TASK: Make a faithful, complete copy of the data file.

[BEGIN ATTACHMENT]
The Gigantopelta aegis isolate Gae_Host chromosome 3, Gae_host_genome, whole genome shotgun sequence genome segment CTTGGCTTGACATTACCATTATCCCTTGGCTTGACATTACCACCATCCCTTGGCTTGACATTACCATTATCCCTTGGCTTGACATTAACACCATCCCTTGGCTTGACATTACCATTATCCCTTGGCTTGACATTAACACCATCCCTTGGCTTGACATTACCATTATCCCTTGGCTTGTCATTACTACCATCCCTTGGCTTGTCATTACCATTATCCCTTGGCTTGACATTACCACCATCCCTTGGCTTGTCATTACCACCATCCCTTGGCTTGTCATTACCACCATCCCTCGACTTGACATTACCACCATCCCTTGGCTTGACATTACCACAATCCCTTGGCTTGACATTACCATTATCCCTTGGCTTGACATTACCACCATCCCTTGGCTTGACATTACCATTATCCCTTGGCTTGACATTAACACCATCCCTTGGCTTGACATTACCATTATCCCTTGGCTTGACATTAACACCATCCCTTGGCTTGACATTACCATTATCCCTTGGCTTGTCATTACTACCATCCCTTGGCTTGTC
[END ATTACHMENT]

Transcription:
The Gigantopelta aegis isolate Gae_Host chromosome 3, Gae_host_genome, whole genome shotgun sequence genome segment CTTGGCTTGACATTACCATTATCCCTTGGCTTGACATTACCACCATCCCTTGGCTTGACATTACCATTATCCCTTGGCTTGACATTAACACCATCCCTTGGCTTGACATTACCATTATCCCTTGGCTTGACATTAACACCATCCCTTGGCTTGACATTACCATTATCCCTTGGCTTGTCATTACTACCATCCCTTGGCTTGTCATTACCATTATCCCTTGGCTTGACATTACCACCATCCCTTGGCTTGTCATTACCACCATCCCTTGGCTTGTCATTACCACCATCCCTCGACTTGACATTACCACCATCCCTTGGCTTGACATTACCACAATCCCTTGGCTTGACATTACCATTATCCCTTGGCTTGACATTACCACCATCCCTTGGCTTGACATTACCATTATCCCTTGGCTTGACATTAACACCATCCCTTGGCTTGACATTACCATTATCCCTTGGCTTGACATTAACACCATCCCTTGGCTTGACATTACCATTATCCCTTGGCTTGTCATTACTACCATCCCTTGGCTTGTC